If you’ve been following political news in the Lone Star State, then you are aware that the 88th Legislative Session has concluded. It was a wild one to be sure. The House expelled a sitting colleague, Representative Bryan Slaton. The Texas House sent articles of Impeachment for the Texas Attorney General to the Texas Senate for that chamber’s consideration, and the Governor called members back for a special session a mere three hours after the regular session concluded.

Legislators filed more bills this session than they ever have before, and they had an enormous budget surplus to work with. Did that translate into more bills passed? Not really. Look at the numbers.

In the chart showing each legislative session, you’ll see the total number of filed House Bills, the number of House Bills which passed, the percentage of House Bills that passed, filed Senate Bills, Senate Bills which passed, and the percentage of Senate Bills that passed all broken down for the previous five legislative sessions.

Last session, the Texas House and Texas Senate each argued that the other chamber was holding bills hostage as part of complex negotiations. In a final move at the very end of the 87th Legislative Session, the Senate used a procedural tactic to kill a whole bunch of House bills which were all-but guaranteed to pass. If that explains the dismal House Bill passage rate for last session, why was this session so bad? Well, the two chambers resurrected old animosities and engaged in some tit-for-tat political games, which certainly took down a few bills. But more than anything, each chamber was its own worst enemy. Look at the data.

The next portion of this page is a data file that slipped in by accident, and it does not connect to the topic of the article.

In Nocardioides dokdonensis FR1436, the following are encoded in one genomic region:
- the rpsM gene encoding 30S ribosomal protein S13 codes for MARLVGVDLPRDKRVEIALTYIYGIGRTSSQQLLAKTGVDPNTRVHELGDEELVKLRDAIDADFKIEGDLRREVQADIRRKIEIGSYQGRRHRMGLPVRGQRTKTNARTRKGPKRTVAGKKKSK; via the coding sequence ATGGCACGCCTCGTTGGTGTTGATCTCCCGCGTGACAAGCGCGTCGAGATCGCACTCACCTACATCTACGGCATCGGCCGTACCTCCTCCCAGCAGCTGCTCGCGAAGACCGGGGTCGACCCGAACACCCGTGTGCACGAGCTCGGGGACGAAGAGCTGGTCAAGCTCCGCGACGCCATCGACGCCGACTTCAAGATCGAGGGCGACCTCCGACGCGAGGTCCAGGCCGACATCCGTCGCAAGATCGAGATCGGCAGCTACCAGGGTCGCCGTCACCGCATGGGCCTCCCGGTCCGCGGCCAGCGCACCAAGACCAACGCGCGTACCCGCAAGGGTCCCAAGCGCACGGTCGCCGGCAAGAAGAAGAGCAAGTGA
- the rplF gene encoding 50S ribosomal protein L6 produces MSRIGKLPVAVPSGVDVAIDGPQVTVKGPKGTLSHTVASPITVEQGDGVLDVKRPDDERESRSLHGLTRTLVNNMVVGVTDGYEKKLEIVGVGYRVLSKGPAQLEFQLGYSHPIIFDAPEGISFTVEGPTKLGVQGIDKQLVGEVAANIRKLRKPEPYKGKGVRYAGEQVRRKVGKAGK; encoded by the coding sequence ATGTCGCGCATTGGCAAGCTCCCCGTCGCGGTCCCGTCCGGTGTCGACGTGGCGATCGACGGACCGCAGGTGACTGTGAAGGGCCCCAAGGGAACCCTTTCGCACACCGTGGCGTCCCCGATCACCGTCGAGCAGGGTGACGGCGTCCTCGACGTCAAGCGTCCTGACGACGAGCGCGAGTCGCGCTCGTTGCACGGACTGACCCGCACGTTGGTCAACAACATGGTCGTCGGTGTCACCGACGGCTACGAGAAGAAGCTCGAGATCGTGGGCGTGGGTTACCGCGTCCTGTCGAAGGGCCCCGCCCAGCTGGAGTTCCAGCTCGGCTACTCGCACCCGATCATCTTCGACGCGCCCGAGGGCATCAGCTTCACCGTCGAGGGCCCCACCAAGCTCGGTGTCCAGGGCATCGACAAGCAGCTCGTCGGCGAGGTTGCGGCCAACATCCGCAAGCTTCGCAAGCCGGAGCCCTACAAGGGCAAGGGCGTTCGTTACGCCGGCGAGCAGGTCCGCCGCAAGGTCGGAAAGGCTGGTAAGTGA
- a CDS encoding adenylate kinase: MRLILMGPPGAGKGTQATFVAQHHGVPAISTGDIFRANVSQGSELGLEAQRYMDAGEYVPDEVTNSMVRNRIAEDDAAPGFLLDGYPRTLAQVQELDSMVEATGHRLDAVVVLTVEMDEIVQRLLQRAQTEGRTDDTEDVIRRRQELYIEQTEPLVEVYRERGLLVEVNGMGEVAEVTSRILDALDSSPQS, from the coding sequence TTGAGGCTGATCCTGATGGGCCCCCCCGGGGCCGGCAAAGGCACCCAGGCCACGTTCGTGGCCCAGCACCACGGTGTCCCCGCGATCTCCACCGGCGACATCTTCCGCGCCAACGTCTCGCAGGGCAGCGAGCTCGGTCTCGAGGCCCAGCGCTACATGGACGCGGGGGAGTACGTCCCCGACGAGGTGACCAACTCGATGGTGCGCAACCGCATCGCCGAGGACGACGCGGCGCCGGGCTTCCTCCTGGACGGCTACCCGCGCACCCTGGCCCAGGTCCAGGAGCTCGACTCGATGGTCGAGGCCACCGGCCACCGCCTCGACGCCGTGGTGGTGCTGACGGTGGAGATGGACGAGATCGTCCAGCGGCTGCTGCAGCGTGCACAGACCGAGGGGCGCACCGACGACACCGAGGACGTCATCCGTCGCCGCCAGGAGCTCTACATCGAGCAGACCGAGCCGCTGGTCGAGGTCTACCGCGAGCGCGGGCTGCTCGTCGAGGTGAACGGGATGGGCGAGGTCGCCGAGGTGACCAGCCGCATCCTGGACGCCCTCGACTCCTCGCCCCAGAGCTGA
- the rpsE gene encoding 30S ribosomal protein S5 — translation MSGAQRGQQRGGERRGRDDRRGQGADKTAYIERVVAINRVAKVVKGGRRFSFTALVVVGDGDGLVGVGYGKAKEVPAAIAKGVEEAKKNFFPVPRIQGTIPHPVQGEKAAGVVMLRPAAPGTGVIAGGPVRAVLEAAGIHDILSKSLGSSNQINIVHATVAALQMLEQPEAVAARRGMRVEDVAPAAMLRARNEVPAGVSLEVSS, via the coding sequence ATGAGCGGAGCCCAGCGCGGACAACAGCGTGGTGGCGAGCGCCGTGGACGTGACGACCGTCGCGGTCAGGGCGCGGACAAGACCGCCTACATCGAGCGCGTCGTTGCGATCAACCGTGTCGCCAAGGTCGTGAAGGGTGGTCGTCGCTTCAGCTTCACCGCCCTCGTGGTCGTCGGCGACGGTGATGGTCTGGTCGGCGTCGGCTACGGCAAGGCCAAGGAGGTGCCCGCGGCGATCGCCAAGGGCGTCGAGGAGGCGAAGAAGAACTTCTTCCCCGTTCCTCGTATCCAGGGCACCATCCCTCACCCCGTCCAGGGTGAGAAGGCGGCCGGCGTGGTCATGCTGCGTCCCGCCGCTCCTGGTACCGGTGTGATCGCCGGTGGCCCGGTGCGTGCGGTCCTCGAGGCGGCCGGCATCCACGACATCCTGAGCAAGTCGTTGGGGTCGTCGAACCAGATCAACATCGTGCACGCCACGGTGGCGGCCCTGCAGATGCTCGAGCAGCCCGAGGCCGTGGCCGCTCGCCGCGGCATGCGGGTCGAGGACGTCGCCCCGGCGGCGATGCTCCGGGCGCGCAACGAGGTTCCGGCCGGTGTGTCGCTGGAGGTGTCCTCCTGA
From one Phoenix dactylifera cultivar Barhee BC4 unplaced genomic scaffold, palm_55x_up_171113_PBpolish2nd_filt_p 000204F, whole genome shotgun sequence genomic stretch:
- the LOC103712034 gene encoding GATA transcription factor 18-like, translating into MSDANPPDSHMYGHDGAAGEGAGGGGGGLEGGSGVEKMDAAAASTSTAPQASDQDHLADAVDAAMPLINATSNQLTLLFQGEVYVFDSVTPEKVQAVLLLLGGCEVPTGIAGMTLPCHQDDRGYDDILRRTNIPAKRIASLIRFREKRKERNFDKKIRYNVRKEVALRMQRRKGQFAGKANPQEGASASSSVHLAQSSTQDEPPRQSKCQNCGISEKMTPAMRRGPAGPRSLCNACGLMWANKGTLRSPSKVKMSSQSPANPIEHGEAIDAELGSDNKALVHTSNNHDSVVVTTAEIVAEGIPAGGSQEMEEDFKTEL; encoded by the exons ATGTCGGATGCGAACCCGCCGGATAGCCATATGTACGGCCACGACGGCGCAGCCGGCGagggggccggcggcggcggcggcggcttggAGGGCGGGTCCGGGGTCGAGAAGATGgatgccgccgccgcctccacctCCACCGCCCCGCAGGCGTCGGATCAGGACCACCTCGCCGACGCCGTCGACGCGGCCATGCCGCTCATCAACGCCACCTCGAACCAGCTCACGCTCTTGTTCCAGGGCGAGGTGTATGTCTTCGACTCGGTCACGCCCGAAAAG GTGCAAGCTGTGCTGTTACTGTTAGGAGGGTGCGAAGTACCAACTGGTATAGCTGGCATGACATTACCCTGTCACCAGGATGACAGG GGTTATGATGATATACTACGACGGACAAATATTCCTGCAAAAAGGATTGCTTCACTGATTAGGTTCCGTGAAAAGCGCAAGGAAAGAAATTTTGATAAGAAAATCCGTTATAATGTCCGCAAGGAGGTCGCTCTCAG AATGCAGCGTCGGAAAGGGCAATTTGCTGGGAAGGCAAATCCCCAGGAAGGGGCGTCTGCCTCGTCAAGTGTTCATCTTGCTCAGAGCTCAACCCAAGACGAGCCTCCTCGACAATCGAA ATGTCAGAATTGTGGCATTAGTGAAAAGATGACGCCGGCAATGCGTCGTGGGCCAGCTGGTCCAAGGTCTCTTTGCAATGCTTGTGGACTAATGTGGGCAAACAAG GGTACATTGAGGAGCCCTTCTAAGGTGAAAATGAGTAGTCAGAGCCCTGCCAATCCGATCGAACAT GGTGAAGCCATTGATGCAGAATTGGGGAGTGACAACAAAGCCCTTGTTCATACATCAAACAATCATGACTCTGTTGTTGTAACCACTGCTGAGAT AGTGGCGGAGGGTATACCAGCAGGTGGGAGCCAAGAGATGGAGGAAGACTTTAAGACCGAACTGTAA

The House eliminated 50% of its own bills by refusing to give them committee hearings. The Senate killed 62% of its own bills with the same tactic. The difference between the two chambers is notable as well. The House eliminated approximately half of its bills at the first stage of the committee and public hearing process, and then the chamber eliminated another 42% of its bills in the administrative steps between the committee hearing and the final vote out of the chamber. By contrast, the Texas Senate made a larger first cut, but was much more careful to pass its remaining bills. So even though the House filed more than double the number of bills the Senate did, the House is only sending an extra 33% more bills to the Governor. There is an adage in Texas politics which rang true this session: Bills are easy to kill and hard to pass.

The final piece of the legislative process is Governor Greg Abbott. As you can see, Governor Abbott vetoed 76 bills. Prior to this session, his average number of vetoes was 43. The sharp increase in vetoes this session reflects a simmering conflict between the Texas House, the Texas Senate, and the Office of the Governor. With the Texas Legislature now in its second called special session, there is little indication that the vetoes helped bring the two chambers any closer to an approved compromise.

TALA members and IPs can access more information about specifics related to bills TALA tracked and more through the members only portal.

If you have questions concerning policy, please contact me at [email protected]. To get updates on legislative activity follow me on Twitter / Under the Dome w/ TALA @TALAPolicy.